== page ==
Notes:  You can easily make this a classic mujadara by omitting the mushrooms and using chicken stock.  For the liquid, I used a concentrated mushroom stock called “Better than Bouillon”.  It’s a paste that comes in a little jar and it’s handy for soups, etc.  If you’re using the dried porcinis, steep them in a cup or two of boiling water. When they’re rehydrated, fish them out and use the remaining water as part of your 4 cups liquid.  You should either strain it or pour it very carefully so the sediment remains in the bowl.

For the onions, you may want to consider making extra since they take a little work.  They’re so tasty and versatile that you can throw them in almost any dish.  They also freeze well.  For a lengthy set of instructions on how to properly brown onions, go here; otherwise just follow my summary below.  If you do make extra onions, there’s a great recipe for a non-soup-mix onion dip here.

Directions:  Put your 4 cups liquid in a medium-to-large saucepan, cover and bring to a simmer.  If you’re using porcinis, prepare as mentioned above.  Peel the white mushrooms or brush clean with a dry cloth (don’t rinse!) and slice them.  Heat a little olive oil in a sauté pan and sauté them over medium heat, adding a little salt as they start to cook.  Slice the onions in half lengthwise and then into half-moons as your mushrooms are cooking.  When the mushrooms are almost done, stir in the porcinis.  Set aside.

the-other-night-007When your liquid comes to a boil, add the allspice, cayenne (up to you how much, but you’re going for a subtle warmth rather than hot & spicy) and tomato paste and stir well.  Add the lentils and cook at a low simmer, covered, for 15 min. Add the bulghur and a little salt & pepper, taking into account the saltiness of your stock.  Stir and cover.  Cook over very low heat for another 15 min, adding water if it looks too dry at any point.  Turn off the heat and leave covered for another 10 minutes until the bulgur is fully tender.  Optional: stir in 3-5 tbs olive oil.  (I forgot this step when I made mine, and it was still good and obviously less caloric.)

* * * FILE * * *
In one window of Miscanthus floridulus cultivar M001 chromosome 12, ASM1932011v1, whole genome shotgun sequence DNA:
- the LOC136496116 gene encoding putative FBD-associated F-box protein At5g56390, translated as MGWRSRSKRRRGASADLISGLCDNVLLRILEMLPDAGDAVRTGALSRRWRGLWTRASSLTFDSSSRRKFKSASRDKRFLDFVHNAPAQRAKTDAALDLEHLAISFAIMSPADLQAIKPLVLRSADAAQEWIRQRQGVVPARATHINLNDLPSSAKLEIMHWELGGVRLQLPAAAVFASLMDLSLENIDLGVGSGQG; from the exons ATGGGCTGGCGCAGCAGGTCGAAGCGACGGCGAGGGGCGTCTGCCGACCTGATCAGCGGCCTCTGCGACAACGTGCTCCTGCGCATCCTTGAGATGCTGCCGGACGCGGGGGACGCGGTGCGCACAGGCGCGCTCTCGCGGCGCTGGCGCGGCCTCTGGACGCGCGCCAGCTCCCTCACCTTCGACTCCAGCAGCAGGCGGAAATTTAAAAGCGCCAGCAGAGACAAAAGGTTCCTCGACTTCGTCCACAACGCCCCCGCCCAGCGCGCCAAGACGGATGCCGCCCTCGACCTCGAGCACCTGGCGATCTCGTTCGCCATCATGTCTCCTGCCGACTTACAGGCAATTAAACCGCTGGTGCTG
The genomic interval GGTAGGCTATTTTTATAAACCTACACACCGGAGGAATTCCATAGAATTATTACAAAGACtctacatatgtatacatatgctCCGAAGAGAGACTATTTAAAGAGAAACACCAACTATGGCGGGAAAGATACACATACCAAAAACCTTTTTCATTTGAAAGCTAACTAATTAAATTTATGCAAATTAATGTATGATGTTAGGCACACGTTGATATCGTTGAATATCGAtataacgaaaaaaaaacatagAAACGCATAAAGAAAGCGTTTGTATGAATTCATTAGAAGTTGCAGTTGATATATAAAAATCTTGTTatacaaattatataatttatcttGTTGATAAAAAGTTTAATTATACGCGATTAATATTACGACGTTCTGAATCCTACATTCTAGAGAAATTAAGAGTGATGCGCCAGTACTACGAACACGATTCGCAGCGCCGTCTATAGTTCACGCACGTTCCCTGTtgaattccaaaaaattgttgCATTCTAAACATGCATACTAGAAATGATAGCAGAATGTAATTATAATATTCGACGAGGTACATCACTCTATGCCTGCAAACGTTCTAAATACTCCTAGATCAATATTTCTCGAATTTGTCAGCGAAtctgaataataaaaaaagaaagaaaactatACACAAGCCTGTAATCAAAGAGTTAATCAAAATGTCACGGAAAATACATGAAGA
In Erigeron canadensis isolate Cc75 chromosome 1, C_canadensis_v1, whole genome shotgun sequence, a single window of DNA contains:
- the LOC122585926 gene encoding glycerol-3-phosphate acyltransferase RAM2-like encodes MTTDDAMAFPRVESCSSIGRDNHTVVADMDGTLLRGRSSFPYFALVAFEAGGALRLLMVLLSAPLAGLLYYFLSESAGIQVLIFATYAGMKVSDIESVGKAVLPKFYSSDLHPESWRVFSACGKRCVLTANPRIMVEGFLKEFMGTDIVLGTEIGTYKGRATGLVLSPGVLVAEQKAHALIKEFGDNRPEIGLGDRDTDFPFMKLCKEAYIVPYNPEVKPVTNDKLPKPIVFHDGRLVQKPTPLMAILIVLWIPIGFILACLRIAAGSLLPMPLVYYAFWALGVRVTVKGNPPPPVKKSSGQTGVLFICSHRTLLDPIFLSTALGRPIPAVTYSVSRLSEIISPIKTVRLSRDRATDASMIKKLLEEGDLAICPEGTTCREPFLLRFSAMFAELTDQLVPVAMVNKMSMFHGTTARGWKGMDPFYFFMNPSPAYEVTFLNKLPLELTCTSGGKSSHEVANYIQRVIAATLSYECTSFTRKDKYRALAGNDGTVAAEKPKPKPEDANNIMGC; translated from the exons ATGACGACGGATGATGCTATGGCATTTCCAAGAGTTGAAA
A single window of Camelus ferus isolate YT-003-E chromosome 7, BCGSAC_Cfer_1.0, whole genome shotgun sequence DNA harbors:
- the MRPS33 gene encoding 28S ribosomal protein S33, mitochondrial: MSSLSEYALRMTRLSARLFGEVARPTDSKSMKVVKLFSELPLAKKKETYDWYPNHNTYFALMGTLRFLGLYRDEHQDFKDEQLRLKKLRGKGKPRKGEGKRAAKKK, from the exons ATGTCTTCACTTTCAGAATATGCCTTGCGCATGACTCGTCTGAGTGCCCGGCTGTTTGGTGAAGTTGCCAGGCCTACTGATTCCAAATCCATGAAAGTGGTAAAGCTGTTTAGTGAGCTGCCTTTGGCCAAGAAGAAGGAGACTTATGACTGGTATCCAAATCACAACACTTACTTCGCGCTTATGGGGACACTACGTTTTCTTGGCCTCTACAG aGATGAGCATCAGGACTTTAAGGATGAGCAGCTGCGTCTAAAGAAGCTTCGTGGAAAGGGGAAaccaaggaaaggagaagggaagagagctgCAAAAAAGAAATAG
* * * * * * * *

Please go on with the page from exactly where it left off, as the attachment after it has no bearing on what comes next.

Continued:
the-other-night-010

Meanwhile, heat a few tbs olive oil in a large skillet or sauté pan (NOT non-stick!!!).  A stainless steel pan is best (as opposed to cast iron) because then you can see your browning process better.  When the oil is hot, add your onions, salt them in the pan and cook over medium-high heat, stirring constantly.  The onions will take at least 30 minutes to get fully and properly browned, so be patient.  Bear in mind that the higher the heat, the more you’ll have to vigilantly stir them.  Keep a cup of water next to you, and each time the caramelized residue starts to build up on the pan (see photo above), add a SMALL splash of water and stir quickly to dissolve this buildup and re-incorporate the caramelization back into your onions.  (When I did mine, I probably repeated this process at least 10 times.)  You’re not done until your onions have a nice deep amber color.  It may sound like a lot of work, but it’s really just stirring, and when you taste the end result you’ll think it was all worthwhile.    the-other-night-011

To serve, stir in the mushrooms and onions.  If you like, reserve a few of the onions to go on top (see photo).  Garnish each serving with a spoonful of plain yogurt and a little chopped parsley.  If you’re vegan or don’t have yogurt, a wedge of lemon might be nice.